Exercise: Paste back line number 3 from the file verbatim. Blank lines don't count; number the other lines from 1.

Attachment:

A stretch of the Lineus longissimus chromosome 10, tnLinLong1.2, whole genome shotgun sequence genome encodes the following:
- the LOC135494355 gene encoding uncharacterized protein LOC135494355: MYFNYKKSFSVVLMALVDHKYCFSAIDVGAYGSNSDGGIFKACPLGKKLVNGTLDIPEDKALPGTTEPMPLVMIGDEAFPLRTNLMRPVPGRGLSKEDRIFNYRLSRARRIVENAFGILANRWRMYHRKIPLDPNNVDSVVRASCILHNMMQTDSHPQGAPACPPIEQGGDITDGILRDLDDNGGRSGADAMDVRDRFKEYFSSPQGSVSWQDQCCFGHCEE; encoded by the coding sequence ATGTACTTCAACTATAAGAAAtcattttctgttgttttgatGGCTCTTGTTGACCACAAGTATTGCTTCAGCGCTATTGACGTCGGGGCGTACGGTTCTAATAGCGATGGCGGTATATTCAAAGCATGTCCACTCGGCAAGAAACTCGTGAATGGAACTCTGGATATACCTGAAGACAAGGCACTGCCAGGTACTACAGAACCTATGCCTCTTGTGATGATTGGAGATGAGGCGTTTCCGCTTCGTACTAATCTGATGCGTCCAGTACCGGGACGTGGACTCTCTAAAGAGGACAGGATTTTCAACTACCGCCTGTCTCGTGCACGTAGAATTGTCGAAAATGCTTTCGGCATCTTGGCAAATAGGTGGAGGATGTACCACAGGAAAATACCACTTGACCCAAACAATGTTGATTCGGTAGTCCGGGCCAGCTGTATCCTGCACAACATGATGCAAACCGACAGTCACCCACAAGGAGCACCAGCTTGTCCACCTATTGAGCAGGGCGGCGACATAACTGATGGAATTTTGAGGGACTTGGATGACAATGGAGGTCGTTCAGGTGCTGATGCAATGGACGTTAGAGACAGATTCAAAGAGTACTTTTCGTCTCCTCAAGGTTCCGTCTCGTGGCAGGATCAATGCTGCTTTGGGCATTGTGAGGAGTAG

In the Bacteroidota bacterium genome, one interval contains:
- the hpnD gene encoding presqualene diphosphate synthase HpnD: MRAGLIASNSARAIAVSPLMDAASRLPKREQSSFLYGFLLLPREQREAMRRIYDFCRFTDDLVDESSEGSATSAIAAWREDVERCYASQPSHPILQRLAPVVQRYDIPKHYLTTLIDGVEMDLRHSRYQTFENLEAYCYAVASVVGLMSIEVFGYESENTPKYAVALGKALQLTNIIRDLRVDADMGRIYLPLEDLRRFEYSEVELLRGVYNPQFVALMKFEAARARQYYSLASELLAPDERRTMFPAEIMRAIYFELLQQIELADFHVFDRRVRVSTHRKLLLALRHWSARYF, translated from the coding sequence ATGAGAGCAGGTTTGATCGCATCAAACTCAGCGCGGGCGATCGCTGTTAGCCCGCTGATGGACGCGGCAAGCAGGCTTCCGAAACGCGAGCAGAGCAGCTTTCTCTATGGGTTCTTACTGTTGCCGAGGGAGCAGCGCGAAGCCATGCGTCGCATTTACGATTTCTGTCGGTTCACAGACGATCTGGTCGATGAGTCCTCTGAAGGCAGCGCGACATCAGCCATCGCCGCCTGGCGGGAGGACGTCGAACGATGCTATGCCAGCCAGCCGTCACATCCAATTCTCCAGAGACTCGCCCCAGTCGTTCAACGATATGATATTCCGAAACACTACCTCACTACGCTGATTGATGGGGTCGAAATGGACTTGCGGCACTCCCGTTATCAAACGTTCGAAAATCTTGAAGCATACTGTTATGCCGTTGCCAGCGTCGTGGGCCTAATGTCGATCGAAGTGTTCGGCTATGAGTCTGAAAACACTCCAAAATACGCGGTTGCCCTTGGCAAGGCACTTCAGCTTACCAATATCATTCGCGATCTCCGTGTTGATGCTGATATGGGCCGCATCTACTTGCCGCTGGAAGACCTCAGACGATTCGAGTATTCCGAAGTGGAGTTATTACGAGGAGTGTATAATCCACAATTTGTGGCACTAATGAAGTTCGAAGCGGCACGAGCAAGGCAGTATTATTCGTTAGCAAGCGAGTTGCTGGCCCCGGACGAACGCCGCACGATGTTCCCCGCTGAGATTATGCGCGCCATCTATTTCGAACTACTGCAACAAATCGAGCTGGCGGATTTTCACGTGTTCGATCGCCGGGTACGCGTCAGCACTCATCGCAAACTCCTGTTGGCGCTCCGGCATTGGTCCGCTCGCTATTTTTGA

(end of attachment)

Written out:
In the Bacteroidota bacterium genome, one interval contains: